Riding the rails has always had a slightly romantic connotation for me. I grew up to stories my father told me of his years being a hobo in the dirty thirties, riding in boxcars from one end of North America to the other. My own trips were a little more comfortable but held plenty of room for romance.
I actually met my first wife on a train, during an exchange trip between grade 11 students in Nova Scotia and our counterparts in Scarborough, Ontario. The train out of Halifax gathered us up as it came up from the coast. Brenda got on at Springhill Junction and I boarded a few minutes later at Amherst so we wound up sitting close together on the long ride to Toronto. We were travelling couch so the trip was long and filled with chatter. I don’t particularly remember talking that much with her (I was pretty shy in those days) but we must have said something because by the end of the second week we were going steady.
For the next year, I spent a lot of time travelling between Amherst and Springhill, usually hitchhiking though occasionally I took the train and she would pick me up where it stopped a few miles outside of town. I took the train a lot in those days – when I wasn’t riding my thumb – mostly to Halifax, though I also took a few trips to Montreal and Toronto. I’ve always wanted to take the train from coast to coast but that will have to go on the list for later, I guess.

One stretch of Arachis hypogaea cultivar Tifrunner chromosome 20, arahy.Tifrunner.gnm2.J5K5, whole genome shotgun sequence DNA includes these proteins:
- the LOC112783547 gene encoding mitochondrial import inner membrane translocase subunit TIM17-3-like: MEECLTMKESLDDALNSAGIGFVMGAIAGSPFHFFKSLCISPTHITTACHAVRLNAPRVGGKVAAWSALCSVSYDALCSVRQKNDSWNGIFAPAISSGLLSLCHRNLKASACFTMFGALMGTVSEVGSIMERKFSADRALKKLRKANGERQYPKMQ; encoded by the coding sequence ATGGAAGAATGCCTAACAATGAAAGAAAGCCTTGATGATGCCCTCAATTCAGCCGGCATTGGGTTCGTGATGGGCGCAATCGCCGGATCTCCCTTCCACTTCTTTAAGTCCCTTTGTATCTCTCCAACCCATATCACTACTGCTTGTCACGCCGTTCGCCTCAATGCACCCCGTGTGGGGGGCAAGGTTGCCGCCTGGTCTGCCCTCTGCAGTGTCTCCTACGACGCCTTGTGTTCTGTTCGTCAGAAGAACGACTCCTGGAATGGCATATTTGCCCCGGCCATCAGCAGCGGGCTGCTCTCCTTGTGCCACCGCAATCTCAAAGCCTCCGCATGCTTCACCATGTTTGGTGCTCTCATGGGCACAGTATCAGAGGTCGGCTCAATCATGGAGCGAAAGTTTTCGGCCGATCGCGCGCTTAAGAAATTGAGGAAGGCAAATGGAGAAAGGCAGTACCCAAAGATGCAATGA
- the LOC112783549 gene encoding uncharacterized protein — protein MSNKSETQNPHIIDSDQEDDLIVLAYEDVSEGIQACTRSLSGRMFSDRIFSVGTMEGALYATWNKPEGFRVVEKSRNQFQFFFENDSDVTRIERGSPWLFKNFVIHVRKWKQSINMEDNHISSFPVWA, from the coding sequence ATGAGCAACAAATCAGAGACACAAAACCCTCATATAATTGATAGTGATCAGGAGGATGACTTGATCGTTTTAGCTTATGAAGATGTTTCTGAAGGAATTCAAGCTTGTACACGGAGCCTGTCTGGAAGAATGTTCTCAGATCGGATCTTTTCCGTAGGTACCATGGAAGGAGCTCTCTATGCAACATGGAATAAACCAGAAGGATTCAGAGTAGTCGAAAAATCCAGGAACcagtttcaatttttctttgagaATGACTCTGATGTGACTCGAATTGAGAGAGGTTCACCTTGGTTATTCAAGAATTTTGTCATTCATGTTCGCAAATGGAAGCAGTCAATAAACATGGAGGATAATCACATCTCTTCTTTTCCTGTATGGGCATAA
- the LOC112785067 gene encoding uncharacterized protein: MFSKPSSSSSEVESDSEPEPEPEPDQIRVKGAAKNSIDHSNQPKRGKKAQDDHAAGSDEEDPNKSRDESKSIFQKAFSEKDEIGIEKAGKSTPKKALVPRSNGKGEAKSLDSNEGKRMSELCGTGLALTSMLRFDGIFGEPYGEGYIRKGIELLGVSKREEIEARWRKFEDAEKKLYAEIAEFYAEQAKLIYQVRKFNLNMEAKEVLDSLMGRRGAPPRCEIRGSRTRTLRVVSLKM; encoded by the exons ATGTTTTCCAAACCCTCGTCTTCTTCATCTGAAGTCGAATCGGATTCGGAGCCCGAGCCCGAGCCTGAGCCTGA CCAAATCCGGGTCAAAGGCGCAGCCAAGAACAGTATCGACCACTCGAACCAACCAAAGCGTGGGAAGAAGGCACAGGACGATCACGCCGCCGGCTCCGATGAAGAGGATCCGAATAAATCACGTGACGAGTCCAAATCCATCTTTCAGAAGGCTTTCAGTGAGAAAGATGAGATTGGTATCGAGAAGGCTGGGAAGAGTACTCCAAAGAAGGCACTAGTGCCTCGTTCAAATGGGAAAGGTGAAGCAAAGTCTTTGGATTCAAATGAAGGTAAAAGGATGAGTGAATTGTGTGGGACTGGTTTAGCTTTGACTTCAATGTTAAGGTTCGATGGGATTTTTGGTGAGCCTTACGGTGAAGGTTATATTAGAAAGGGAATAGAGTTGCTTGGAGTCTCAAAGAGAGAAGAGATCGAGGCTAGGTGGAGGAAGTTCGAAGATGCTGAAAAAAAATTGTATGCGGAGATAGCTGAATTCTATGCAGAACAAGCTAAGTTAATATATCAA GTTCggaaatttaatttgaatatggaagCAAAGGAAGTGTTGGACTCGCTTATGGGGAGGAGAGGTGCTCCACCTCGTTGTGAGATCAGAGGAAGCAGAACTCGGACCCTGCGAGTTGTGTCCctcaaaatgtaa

Train travel has a certain gentility about it, even when you are sitting in couch. It’s more neighbourly than airplanes. I’ve met a lot of interesting people on trains – not necessarily lifelong friends but quirky acquaintances that I kept or abandoned as circumstances fit. I recall one long winter trip to Toronto as a student that turned into a massive joke fest and sing along once the guitars came out. Fortunately, no-one complained and one of the conductors – a hard core communist who hated the new Canadian flag (only 10 years old at the time) – came by and sang some Woody Guthrie numbers. For a gruff guy with a extensive vocabulary of swear words, he had a remarkably sweet voice.
Trains continued to be a significant part of my travelling experiences well into my thirties (when I finally learned how to drive and had more money for flying). In the last few years, I’ve returned to my early love and often take the train from Ottawa to Toronto to avoid driving on the 401. And, of course, whenever I go to Europe, I use the extensive network of high speed trains, which for shorter trips is far more convenient and quicker than flying.
Written on the train and that’s ten minutes.